Those Unicode symbols beyond the
E000-F8FF Unicode private use area are
If your font is not listed in
kitty +list-fonts it means that it is not
monospace or is a bitmapped font. On Linux you can list all monospace fonts
fc-list : family spacing outline scalable | grep -e spacing=100 -e spacing=90 | grep -e outline=True | grep -e scalable=True
Note that the spacing property is calculated by fontconfig based on actual glyph
widths in the font. If for some reason fontconfig concludes your favorite
monospace font does not have
spacing=100 you can override it by using the
<?xml version="1.0"?> <!DOCTYPE fontconfig SYSTEM "fonts.dtd"> <fontconfig> <match target="scan"> <test name="family"> <string>Your Font Family Name</string> </test> <edit name="spacing"> <int>100</int> </edit> </match> </fontconfig>
After creating (or modifying) this file, you may need to run the following command to rebuild your fontconfig cache:
Then, the font will be available in
How can I assign a single global shortcut to bring up the kitty terminal?#
Bringing up applications on a single key press is the job of the window manager/desktop environment. For ways to do it with kitty (or indeed any terminal) in different environments, see here.
I do not like the kitty icon!#
There are many alternate icons available, click on an icon to visit its homepage:
On macOS and X11 you can put
kitty.app.icns (macOS only) or
kitty.app.png in the
kitty configuration directory, and this icon will be applied
automatically at startup. On X11, this will set the icon for kitty windows.
Unfortunately, on macOS, Apple’s Dock does not change its cached icon so the custom icon will revert when kitty is quit. Run the following to force the Dock to update its cached icons:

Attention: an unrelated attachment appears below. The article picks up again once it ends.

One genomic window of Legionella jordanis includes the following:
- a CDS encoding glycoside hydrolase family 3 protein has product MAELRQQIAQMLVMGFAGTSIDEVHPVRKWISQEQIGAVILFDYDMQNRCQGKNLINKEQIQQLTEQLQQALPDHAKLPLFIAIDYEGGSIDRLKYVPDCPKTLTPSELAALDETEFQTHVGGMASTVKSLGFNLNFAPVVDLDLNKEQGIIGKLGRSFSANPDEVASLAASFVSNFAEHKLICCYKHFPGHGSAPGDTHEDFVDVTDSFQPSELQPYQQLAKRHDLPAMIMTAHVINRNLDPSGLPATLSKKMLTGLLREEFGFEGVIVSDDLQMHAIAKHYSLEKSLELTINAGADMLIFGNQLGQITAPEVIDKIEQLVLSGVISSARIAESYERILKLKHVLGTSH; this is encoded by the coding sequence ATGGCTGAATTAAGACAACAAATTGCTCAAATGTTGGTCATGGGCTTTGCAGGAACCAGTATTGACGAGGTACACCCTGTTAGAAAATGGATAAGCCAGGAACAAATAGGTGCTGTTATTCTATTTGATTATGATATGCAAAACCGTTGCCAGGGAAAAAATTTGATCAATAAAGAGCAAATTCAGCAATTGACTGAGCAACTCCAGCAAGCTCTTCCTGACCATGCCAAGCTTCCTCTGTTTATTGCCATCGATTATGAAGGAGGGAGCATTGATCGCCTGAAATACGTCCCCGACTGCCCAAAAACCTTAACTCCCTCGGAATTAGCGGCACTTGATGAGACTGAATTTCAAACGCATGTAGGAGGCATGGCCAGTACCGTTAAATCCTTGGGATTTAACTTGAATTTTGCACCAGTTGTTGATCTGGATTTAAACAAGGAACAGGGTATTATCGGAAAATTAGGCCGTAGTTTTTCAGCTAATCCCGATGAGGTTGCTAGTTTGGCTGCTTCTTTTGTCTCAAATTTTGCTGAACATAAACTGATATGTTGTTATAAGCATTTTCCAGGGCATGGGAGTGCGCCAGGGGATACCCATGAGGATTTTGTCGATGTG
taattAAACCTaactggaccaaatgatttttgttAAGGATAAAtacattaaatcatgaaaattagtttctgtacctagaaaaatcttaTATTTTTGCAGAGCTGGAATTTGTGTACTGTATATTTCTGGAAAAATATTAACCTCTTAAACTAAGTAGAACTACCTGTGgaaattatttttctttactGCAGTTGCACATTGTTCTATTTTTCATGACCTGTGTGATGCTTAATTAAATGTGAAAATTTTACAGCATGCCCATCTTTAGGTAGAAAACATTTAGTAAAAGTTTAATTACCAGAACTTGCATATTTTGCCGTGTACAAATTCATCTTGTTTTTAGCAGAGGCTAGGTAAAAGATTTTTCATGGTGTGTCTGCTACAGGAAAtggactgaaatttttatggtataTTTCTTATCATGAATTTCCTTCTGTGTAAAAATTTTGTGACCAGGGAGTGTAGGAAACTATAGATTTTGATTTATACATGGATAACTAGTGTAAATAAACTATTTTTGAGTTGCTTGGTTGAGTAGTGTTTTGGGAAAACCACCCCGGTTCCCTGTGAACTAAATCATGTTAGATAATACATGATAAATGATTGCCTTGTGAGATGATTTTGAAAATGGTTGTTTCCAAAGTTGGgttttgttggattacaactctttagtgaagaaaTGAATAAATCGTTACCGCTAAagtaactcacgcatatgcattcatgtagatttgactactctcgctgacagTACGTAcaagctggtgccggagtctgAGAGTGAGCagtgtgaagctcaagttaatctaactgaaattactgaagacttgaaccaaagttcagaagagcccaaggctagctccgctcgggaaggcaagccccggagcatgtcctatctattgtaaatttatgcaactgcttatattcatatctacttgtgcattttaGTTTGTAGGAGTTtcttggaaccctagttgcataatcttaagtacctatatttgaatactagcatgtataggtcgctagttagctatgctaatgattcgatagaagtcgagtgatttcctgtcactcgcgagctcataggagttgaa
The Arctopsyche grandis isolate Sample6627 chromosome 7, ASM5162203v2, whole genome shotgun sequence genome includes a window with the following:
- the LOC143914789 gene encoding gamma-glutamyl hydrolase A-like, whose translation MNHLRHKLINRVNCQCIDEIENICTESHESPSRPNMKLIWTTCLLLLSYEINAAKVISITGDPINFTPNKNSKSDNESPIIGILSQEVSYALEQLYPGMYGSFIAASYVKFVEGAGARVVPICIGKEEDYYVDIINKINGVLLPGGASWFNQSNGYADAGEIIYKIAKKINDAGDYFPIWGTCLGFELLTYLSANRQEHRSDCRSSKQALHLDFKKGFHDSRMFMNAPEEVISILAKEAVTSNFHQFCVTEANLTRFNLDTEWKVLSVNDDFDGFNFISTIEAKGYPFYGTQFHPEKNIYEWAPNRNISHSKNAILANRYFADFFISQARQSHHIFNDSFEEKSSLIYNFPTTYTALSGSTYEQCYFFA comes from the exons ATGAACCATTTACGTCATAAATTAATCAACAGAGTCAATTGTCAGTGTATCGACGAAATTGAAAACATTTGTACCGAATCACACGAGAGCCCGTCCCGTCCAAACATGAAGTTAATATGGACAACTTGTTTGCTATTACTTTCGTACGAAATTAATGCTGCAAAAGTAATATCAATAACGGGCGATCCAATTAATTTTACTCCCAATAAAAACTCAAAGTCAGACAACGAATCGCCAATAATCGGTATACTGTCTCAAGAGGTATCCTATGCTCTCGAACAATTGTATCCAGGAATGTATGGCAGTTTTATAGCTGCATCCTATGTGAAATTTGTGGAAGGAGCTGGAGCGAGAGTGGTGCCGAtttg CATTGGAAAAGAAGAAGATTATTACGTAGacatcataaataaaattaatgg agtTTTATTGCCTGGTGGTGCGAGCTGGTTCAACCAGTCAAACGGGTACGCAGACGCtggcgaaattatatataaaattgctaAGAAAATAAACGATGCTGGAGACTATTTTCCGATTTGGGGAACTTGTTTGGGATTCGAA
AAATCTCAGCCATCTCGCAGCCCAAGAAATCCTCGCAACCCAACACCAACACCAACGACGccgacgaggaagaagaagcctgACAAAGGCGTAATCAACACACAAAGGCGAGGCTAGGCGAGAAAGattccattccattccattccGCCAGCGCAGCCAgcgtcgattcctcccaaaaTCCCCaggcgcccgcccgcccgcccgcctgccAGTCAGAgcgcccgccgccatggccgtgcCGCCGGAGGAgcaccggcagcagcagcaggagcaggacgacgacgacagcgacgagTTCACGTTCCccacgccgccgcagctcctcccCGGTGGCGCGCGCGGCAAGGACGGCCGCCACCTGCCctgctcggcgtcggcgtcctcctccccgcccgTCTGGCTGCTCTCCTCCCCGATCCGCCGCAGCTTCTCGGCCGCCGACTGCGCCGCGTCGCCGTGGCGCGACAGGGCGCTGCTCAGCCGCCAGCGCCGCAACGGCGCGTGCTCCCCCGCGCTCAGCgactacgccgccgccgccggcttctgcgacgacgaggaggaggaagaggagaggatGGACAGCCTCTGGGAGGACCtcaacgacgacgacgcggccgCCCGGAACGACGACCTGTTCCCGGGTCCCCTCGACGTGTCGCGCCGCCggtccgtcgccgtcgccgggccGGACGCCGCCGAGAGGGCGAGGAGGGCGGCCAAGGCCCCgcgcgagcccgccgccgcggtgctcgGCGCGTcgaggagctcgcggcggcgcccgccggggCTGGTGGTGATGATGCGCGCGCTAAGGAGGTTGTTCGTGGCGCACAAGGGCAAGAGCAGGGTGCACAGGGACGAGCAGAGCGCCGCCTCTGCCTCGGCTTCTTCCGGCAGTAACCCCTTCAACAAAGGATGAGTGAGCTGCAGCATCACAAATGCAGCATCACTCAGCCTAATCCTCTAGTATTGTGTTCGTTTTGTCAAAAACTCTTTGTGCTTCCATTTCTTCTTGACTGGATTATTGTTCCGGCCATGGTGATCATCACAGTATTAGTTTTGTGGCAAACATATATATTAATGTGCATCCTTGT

rm /var/folders/*/*/*/com.apple.dock.iconcache; killall Dock
If you prefer not to keep a custom icon in the kitty config folder, on macOS, you can also set it with the following command:
# Set kitty.icns as the icon for currently running kitty kitty +runpy 'from kitty.fast_data_types import cocoa_set_app_icon; import sys; cocoa_set_app_icon(*sys.argv[1:]); print("OK")' kitty.icns # Set the icon for app bundle specified by the path kitty +runpy 'from kitty.fast_data_types import cocoa_set_app_icon; import sys; cocoa_set_app_icon(*sys.argv[1:]); print("OK")' /path/to/icon.png /Applications/kitty.app
You can also change the icon manually by following the steps:
kitty.appin the Applications folder, select it and press ⌘+I
kitty.icnsonto the application icon in the kitty info pane
Delete the icon cache and restart Dock:
rm /var/folders/*/*/*/com.apple.dock.iconcache; killall Dock
How do I map key presses in kitty to different keys in the terminal program?#
This is accomplished by using
map alt+s send_text normal,application \x13
This maps alt+s to ctrl+s. To figure out what bytes to use for
send_text you can use the
show_key kitten. Run:
Then press the key you want to emulate. Note that this kitten will only show
keys that actually reach the terminal program, in particular, keys mapped to
actions in kitty will not be shown. To check those first map them to
no_op. You can also start a kitty instance without any shortcuts to
kitty -o clear_all_shortcuts=yes kitten show_key
How do I open a new window or tab with the same working directory as the current window?#
kitty.conf add the following:
map f1 launch --cwd=current map f2 launch --cwd=current --type=tab
Things behave differently when running kitty from system launcher vs. from another terminal?#
This will be because of environment variables. When you run kitty from the system launcher, it gets a default set of system environment variables. When you run kitty from another terminal, you are actually running it from a shell, and the shell’s rc files will have setup a whole different set of environment variables which kitty will now inherit.
You need to make sure that the environment variables you define in your shell’s
rc files are either also defined system wide or via the
env directive in
kitty.conf. Common environment variables that cause issues are those
related to localization, such as
LC_* and loading of
configuration files such as
To see the environment variables that kitty sees, you can add the following
map f1 show_kitty_env_vars
then pressing F1 will show you the environment variables kitty sees.